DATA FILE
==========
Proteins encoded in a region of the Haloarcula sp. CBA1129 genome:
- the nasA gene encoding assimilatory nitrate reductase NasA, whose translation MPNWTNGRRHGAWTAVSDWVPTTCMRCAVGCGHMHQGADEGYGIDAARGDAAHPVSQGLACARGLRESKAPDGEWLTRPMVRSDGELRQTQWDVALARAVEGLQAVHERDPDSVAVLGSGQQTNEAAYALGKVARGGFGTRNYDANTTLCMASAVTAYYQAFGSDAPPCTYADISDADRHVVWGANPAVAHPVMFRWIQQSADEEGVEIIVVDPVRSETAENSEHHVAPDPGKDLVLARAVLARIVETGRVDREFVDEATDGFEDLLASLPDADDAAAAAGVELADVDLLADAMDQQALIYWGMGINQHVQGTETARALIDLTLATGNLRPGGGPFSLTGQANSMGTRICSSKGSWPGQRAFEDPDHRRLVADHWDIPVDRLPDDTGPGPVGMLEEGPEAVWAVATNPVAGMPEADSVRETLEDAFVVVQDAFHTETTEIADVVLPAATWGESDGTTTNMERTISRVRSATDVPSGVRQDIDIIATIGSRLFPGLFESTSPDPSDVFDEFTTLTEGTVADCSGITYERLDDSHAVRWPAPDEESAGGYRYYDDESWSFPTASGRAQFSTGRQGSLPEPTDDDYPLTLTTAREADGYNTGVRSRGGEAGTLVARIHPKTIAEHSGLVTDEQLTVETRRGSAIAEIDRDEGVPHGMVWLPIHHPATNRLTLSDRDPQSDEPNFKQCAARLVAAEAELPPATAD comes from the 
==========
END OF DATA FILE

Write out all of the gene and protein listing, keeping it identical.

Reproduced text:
Proteins encoded in a region of the Haloarcula sp. CBA1129 genome:
- the nasA gene encoding assimilatory nitrate reductase NasA, whose translation MPNWTNGRRHGAWTAVSDWVPTTCMRCAVGCGHMHQGADEGYGIDAARGDAAHPVSQGLACARGLRESKAPDGEWLTRPMVRSDGELRQTQWDVALARAVEGLQAVHERDPDSVAVLGSGQQTNEAAYALGKVARGGFGTRNYDANTTLCMASAVTAYYQAFGSDAPPCTYADISDADRHVVWGANPAVAHPVMFRWIQQSADEEGVEIIVVDPVRSETAENSEHHVAPDPGKDLVLARAVLARIVETGRVDREFVDEATDGFEDLLASLPDADDAAAAAGVELADVDLLADAMDQQALIYWGMGINQHVQGTETARALIDLTLATGNLRPGGGPFSLTGQANSMGTRICSSKGSWPGQRAFEDPDHRRLVADHWDIPVDRLPDDTGPGPVGMLEEGPEAVWAVATNPVAGMPEADSVRETLEDAFVVVQDAFHTETTEIADVVLPAATWGESDGTTTNMERTISRVRSATDVPSGVRQDIDIIATIGSRLFPGLFESTSPDPSDVFDEFTTLTEGTVADCSGITYERLDDSHAVRWPAPDEESAGGYRYYDDESWSFPTASGRAQFSTGRQGSLPEPTDDDYPLTLTTAREADGYNTGVRSRGGEAGTLVARIHPKTIAEHSGLVTDEQLTVETRRGSAIAEIDRDEGVPHGMVWLPIHHPATNRLTLSDRDPQSDEPNFKQCAARLVAAEAELPPATAD comes from the 